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Hate Crimes Against LGBT People Are Sadly Common

The massacre at a gay nightclub in Orlando on Sunday was the worst mass shooting in American history and the deadliest terrorist attack on U.S. soil since Sept. 11. Through another lens, however, it was not an outlier. The gunman’s choice of target, a gay club, makes him just one of many to commit hate crimes against gay Americans. Although the magnitude and violence of the attack was unusual, the targeting of LGBT Americans is sadly common.

Race Overall 2,568
Blacks or African-Americans 1,621
Whites 593
Asians 140
American Indians or Alaska Natives 130
Multiple races, group 81
Native Hawaiians or other Pacific Islander 3
Sexual orientation and gender identity Overall 1,115
Gay men 599
Lesbian, gay, bisexual or transgender persons, group 241
Lesbians 129
Transgender persons 58
Gender non-conforming persons 40
Bisexuals 30
Heterosexuals 18
Religion Overall 1,014
Jewish people 609
Muslims 154
Other religions 107
Catholics 64
Multiple religions, group 44
Protestants 25
Atheists/agnostics/etc. 11
Ethnicity, disability and gender 765
Total 5,462
‘Single-bias’ hate crime incidents by motivation, 2014

Source: FBI

Of 5,462 “single-bias incidents” (hate-crime incidents with one motivation) in the FBI’s 2014 hate crime statistics database, 1,115, about a fifth, were motivated by bias against a sexual orientation or gender identity.1 (This count is almost certainly much lower than the actual number of hate crimes. Data on hate crimes is notoriously difficult to collect, as it relies heavily on self-reporting and many hate crimes are never categorized as such.) Of those incidents, 54 percent targeted gay men specifically. Only two groups were the targets of more hate crimes than gay men: black and Jewish people. (Obviously, all these groups aren’t mutually exclusive.)

Taking into account the relatively small size of the LGBT population, these numbers are even starker. According to an analysis by the Southern Poverty Law Center using FBI hate crime data and population estimates, LGBT Americans are targeted in hate crimes at 8.3 times the rate you’d expect based on the size of their population; that’s higher than the rate for both Jews (at 3.5) and black people (at 3.2).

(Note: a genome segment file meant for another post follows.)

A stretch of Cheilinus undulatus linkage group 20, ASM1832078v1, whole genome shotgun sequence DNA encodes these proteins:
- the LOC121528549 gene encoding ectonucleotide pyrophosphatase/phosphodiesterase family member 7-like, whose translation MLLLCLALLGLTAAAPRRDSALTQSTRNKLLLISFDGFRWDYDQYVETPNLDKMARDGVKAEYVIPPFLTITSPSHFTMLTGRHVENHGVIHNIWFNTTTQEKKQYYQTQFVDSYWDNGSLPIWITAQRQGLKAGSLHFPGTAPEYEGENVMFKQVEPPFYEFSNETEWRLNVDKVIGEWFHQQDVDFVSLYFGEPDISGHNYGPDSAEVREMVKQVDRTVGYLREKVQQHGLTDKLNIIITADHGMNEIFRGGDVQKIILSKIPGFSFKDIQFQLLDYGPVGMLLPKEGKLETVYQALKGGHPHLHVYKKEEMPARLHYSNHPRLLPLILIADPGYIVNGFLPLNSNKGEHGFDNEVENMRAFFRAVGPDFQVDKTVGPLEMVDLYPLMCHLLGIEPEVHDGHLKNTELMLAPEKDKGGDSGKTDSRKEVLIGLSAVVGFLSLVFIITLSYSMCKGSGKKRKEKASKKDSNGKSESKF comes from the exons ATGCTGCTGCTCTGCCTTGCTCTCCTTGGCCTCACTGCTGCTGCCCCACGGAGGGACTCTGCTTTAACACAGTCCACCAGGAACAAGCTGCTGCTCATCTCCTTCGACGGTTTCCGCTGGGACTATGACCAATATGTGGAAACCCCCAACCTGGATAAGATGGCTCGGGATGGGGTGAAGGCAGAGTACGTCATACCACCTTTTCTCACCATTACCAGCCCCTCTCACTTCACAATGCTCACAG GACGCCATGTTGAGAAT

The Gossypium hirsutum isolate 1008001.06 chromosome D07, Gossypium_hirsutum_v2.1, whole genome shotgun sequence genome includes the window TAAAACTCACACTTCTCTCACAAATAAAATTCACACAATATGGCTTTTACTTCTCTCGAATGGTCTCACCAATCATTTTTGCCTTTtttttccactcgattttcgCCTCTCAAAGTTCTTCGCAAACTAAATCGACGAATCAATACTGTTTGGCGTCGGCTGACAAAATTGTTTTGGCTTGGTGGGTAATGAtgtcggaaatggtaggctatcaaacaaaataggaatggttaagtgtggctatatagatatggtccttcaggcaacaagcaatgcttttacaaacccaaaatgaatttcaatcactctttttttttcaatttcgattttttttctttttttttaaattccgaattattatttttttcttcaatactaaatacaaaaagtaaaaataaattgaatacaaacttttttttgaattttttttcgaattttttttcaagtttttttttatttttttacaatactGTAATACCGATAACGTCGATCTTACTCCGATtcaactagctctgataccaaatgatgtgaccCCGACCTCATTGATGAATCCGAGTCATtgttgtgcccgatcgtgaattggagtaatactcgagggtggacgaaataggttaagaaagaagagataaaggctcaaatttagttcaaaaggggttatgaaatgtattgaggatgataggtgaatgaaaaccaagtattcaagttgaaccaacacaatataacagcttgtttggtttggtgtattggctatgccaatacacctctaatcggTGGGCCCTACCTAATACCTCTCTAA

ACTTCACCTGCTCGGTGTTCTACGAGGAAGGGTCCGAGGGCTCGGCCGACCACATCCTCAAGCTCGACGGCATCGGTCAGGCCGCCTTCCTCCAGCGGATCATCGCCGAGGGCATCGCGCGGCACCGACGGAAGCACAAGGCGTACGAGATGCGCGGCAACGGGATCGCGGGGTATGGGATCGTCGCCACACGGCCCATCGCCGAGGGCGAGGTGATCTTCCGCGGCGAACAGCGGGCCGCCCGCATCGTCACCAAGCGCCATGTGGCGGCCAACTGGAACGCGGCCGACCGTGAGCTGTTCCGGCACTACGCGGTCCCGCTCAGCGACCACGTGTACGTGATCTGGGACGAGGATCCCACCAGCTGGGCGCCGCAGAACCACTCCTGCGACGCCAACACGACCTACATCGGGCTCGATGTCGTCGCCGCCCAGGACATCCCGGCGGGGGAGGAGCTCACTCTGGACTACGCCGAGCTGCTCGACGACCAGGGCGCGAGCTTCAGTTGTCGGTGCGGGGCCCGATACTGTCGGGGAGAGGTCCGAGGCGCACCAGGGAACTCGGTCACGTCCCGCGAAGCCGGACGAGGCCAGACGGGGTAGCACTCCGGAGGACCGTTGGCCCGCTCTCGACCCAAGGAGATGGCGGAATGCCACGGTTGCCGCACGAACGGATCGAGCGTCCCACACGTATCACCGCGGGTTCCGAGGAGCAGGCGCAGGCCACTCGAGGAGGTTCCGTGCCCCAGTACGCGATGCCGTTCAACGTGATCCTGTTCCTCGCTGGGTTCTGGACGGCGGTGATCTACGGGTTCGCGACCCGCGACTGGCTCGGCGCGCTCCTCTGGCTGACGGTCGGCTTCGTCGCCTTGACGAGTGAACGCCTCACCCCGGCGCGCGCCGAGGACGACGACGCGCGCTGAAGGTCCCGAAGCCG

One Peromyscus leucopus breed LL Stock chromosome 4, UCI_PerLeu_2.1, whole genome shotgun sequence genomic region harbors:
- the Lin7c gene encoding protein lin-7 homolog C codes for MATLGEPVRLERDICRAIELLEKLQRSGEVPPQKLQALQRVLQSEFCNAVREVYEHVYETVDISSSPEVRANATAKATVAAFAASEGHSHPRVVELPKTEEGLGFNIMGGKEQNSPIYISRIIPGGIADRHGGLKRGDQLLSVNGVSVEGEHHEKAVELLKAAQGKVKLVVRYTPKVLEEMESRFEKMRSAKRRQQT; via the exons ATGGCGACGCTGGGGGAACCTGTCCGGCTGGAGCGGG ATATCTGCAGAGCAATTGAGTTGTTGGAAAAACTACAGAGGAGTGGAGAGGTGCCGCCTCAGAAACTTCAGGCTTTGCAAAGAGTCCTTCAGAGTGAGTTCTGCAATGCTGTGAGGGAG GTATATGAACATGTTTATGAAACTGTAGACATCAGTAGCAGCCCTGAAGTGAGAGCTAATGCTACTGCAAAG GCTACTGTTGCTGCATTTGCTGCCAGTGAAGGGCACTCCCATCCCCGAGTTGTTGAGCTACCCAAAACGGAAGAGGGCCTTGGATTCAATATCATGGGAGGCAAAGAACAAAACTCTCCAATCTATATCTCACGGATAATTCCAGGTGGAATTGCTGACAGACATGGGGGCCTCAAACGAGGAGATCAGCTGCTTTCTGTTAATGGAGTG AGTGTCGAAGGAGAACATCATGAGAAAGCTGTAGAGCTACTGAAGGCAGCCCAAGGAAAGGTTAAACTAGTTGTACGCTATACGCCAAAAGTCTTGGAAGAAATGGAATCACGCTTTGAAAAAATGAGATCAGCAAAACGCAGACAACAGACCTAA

The Orlando attack was a little more unusual in its choice of location. Nightclubs are relatively rare as locations for hate crimes against LGBT people.

Residence/home 32.2%
Highway/road/alley/street/sidewalk 23.0
School/university 7.6
Parking/drop lot/garage 5.8
Restaurant 2.2
Bar/nightclub 2.1
Park/playground 1.6
Air/bus/train terminal 1.3
Jail/prison/penitentiary/corrections facility 1.3
Government/public building 1.2
Other 21.7
Hate crimes based on sexual orientation and gender identity by location, 2014

Of 1,115 hate crimes classified by location

Source: FBI

However, the shooter’s choice of location may have been all the more insidious for that. A gay-friendly bar or club is supposed to be a safe place. Even before Sunday’s shooting, nightclubs were slightly more dangerous for LGBT people than for other groups; only 1.6 percent of all hate crimes in 2014 occurred in bars and nightclubs, compared with the 2.1 percent of those that targeted people for their sexual orientation and gender identity.

The motivations of the killer may become clearer as investigators learn more. Nevertheless, in his choice to target gay people, he wasn’t alone.


  1. Eighteen of those incidents were targeting heterosexuals.

Ella Koeze was a visual journalist for FiveThirtyEight.